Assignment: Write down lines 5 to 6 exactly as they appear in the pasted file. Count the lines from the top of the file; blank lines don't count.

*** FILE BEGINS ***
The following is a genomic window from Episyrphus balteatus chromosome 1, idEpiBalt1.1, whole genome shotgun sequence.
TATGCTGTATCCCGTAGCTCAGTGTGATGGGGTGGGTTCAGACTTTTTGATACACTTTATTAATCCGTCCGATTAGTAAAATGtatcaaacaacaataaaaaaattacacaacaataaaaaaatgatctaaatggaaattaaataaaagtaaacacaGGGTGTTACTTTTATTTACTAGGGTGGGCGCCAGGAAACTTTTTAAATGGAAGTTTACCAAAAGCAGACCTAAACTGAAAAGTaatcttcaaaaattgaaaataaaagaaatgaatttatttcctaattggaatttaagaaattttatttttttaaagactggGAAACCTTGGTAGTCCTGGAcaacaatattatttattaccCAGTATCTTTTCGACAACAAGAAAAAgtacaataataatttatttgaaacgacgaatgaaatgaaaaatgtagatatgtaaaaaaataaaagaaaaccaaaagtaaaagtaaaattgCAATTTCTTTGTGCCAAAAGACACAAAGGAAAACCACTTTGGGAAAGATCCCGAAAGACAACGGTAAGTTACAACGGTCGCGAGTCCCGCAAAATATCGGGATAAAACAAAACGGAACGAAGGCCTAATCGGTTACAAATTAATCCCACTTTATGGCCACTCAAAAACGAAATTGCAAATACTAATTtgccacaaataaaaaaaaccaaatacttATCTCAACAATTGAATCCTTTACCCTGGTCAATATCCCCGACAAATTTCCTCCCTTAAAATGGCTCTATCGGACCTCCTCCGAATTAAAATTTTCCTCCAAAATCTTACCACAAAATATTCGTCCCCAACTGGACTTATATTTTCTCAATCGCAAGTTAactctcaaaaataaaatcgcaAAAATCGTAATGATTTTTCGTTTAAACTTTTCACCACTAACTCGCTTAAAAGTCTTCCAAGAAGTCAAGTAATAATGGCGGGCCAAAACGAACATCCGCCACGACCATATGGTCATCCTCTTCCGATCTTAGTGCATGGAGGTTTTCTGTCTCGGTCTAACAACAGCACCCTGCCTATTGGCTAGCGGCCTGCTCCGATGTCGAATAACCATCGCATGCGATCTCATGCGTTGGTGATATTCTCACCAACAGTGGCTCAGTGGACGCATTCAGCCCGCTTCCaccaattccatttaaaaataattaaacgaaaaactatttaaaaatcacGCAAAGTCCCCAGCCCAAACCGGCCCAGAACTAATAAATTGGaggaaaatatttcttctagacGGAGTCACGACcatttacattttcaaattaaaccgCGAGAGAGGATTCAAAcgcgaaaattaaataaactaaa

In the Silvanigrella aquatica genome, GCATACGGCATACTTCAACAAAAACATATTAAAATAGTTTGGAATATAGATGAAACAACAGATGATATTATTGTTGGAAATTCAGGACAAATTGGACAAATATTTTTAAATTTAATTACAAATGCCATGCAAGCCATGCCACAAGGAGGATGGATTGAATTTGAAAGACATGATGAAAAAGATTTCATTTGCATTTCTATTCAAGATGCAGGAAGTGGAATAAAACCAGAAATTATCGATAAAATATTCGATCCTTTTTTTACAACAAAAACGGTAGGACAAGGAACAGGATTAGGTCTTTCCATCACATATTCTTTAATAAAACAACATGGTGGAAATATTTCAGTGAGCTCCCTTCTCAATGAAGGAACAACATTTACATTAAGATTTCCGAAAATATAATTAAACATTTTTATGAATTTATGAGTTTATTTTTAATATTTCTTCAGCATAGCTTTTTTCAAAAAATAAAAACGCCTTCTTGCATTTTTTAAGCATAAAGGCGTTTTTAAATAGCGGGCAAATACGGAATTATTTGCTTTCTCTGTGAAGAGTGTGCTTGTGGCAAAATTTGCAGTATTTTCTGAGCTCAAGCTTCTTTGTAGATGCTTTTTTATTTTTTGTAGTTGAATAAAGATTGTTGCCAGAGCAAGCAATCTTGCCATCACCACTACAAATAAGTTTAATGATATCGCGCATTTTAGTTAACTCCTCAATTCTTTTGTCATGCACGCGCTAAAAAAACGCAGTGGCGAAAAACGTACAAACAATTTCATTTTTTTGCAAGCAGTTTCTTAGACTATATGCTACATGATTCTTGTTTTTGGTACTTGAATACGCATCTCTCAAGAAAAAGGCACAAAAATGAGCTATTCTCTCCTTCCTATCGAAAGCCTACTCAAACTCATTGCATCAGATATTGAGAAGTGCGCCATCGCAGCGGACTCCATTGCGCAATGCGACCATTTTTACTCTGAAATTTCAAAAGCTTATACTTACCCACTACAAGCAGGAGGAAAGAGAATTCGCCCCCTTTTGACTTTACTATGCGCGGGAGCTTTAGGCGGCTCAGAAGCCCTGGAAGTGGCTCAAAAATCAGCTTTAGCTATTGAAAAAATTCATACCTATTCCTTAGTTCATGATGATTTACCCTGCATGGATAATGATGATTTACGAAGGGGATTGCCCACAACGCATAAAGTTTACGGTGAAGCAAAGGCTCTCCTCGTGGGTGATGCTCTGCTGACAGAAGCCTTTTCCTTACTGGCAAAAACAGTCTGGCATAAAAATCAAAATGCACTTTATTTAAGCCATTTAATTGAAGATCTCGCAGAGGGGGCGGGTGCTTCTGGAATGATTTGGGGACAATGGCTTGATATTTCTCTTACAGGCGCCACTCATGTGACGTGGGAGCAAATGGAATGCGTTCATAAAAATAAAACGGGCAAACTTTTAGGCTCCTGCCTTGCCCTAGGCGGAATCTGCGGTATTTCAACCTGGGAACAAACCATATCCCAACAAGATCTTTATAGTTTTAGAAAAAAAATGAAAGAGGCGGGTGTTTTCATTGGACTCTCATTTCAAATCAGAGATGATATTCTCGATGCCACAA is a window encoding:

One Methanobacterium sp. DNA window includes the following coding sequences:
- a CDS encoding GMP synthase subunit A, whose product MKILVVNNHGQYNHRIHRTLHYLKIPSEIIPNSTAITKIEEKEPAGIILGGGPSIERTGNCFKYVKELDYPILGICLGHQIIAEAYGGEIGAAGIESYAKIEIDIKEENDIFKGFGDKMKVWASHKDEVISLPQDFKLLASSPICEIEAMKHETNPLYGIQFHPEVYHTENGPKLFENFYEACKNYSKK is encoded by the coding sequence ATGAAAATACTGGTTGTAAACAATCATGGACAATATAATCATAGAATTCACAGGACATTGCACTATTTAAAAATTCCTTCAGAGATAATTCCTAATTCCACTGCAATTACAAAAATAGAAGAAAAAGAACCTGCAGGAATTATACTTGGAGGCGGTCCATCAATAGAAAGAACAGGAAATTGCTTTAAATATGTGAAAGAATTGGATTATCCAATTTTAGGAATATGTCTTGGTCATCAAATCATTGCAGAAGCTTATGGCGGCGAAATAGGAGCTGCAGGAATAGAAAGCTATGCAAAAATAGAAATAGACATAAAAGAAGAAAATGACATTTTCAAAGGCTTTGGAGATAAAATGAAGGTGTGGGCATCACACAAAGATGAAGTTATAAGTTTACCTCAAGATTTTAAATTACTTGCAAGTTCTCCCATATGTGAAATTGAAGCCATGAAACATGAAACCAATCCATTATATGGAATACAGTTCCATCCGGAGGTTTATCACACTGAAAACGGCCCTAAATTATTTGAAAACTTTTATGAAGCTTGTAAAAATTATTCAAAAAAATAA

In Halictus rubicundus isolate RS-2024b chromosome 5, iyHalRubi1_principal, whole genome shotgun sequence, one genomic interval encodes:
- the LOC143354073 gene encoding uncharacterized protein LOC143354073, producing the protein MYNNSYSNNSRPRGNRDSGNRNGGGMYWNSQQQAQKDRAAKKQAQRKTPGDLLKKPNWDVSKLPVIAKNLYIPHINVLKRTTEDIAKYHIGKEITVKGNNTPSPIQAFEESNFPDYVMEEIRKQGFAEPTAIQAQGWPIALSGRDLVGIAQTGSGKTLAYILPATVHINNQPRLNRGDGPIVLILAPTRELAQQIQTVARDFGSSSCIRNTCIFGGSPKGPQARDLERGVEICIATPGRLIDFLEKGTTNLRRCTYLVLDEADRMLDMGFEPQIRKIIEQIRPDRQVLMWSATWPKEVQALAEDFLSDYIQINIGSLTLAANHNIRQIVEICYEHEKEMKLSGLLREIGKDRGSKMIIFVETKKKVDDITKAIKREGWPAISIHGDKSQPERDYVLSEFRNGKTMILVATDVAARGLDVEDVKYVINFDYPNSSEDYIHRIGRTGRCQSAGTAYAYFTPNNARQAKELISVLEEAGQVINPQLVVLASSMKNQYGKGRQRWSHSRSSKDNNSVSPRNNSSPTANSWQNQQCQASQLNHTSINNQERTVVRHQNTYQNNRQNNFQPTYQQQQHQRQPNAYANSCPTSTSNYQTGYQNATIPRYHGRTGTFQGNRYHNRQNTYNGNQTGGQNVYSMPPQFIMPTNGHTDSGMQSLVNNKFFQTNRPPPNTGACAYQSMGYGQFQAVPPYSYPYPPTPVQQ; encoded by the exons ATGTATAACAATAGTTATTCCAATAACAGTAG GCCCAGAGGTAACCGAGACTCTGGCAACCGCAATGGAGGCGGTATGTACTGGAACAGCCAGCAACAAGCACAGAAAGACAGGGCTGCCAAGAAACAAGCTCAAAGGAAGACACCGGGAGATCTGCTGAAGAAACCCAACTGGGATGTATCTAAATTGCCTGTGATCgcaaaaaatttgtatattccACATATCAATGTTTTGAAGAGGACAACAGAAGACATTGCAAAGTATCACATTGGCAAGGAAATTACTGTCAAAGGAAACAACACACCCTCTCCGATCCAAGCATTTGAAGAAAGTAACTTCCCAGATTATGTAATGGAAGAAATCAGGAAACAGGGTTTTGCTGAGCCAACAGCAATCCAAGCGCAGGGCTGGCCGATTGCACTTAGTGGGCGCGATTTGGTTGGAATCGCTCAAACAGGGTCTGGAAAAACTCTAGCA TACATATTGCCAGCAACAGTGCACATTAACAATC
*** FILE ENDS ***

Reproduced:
- a CDS encoding GMP synthase subunit A, whose product MKILVVNNHGQYNHRIHRTLHYLKIPSEIIPNSTAITKIEEKEPAGIILGGGPSIERTGNCFKYVKELDYPILGICLGHQIIAEAYGGEIGAAGIESYAKIEIDIKEENDIFKGFGDKMKVWASHKDEVISLPQDFKLLASSPICEIEAMKHETNPLYGIQFHPEVYHTENGPKLFENFYEACKNYSKK is encoded by the coding sequence ATGAAAATACTGGTTGTAAACAATCATGGACAATATAATCATAGAATTCACAGGACATTGCACTATTTAAAAATTCCTTCAGAGATAATTCCTAATTCCACTGCAATTACAAAAATAGAAGAAAAAGAACCTGCAGGAATTATACTTGGAGGCGGTCCATCAATAGAAAGAACAGGAAATTGCTTTAAATATGTGAAAGAATTGGATTATCCAATTTTAGGAATATGTCTTGGTCATCAAATCATTGCAGAAGCTTATGGCGGCGAAATAGGAGCTGCAGGAATAGAAAGCTATGCAAAAATAGAAATAGACATAAAAGAAGAAAATGACATTTTCAAAGGCTTTGGAGATAAAATGAAGGTGTGGGCATCACACAAAGATGAAGTTATAAGTTTACCTCAAGATTTTAAATTACTTGCAAGTTCTCCCATATGTGAAATTGAAGCCATGAAACATGAAACCAATCCATTATATGGAATACAGTTCCATCCGGAGGTTTATCACACTGAAAACGGCCCTAAATTATTTGAAAACTTTTATGAAGCTTGTAAAAATTATTCAAAAAAATAA

In Halictus rubicundus isolate RS-2024b chromosome 5, iyHalRubi1_principal, whole genome shotgun sequence, one genomic interval encodes: